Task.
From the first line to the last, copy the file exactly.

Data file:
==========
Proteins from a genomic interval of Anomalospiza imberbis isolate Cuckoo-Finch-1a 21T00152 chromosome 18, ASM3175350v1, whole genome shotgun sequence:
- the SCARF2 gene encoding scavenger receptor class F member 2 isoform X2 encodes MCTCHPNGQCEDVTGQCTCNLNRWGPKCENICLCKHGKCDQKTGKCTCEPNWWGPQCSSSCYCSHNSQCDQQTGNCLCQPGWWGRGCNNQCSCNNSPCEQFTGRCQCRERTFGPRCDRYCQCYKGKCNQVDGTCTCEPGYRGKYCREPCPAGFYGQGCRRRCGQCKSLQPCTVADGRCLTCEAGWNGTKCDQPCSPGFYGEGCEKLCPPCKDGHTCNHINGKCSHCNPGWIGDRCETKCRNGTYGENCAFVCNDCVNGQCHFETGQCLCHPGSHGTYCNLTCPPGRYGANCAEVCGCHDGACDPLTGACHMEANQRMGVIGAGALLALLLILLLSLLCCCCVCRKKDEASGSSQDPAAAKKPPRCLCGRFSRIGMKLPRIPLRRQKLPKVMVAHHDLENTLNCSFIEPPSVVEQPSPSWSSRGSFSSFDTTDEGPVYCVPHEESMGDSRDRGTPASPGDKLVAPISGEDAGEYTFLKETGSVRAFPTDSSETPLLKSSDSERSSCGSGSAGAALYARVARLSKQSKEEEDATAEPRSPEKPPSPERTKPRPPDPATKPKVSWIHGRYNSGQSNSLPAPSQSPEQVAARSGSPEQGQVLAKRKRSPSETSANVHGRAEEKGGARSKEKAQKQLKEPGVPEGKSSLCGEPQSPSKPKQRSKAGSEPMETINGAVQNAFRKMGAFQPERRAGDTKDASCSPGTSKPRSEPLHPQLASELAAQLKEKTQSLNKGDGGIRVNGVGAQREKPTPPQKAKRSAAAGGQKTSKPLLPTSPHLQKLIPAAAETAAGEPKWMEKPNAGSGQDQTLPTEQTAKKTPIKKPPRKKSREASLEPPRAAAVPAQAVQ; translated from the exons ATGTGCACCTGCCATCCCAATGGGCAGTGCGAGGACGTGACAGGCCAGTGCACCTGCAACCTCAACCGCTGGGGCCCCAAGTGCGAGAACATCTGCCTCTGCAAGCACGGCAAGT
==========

Proteins from a genomic interval of Anomalospiza imberbis isolate Cuckoo-Finch-1a 21T00152 chromosome 18, ASM3175350v1, whole genome shotgun sequence:
- the SCARF2 gene encoding scavenger receptor class F member 2 isoform X2 encodes MCTCHPNGQCEDVTGQCTCNLNRWGPKCENICLCKHGKCDQKTGKCTCEPNWWGPQCSSSCYCSHNSQCDQQTGNCLCQPGWWGRGCNNQCSCNNSPCEQFTGRCQCRERTFGPRCDRYCQCYKGKCNQVDGTCTCEPGYRGKYCREPCPAGFYGQGCRRRCGQCKSLQPCTVADGRCLTCEAGWNGTKCDQPCSPGFYGEGCEKLCPPCKDGHTCNHINGKCSHCNPGWIGDRCETKCRNGTYGENCAFVCNDCVNGQCHFETGQCLCHPGSHGTYCNLTCPPGRYGANCAEVCGCHDGACDPLTGACHMEANQRMGVIGAGALLALLLILLLSLLCCCCVCRKKDEASGSSQDPAAAKKPPRCLCGRFSRIGMKLPRIPLRRQKLPKVMVAHHDLENTLNCSFIEPPSVVEQPSPSWSSRGSFSSFDTTDEGPVYCVPHEESMGDSRDRGTPASPGDKLVAPISGEDAGEYTFLKETGSVRAFPTDSSETPLLKSSDSERSSCGSGSAGAALYARVARLSKQSKEEEDATAEPRSPEKPPSPERTKPRPPDPATKPKVSWIHGRYNSGQSNSLPAPSQSPEQVAARSGSPEQGQVLAKRKRSPSETSANVHGRAEEKGGARSKEKAQKQLKEPGVPEGKSSLCGEPQSPSKPKQRSKAGSEPMETINGAVQNAFRKMGAFQPERRAGDTKDASCSPGTSKPRSEPLHPQLASELAAQLKEKTQSLNKGDGGIRVNGVGAQREKPTPPQKAKRSAAAGGQKTSKPLLPTSPHLQKLIPAAAETAAGEPKWMEKPNAGSGQDQTLPTEQTAKKTPIKKPPRKKSREASLEPPRAAAVPAQAVQ; translated from the exons ATGTGCACCTGCCATCCCAATGGGCAGTGCGAGGACGTGACAGGCCAGTGCACCTGCAACCTCAACCGCTGGGGCCCCAAGTGCGAGAACATCTGCCTCTGCAAGCACGGCAAGT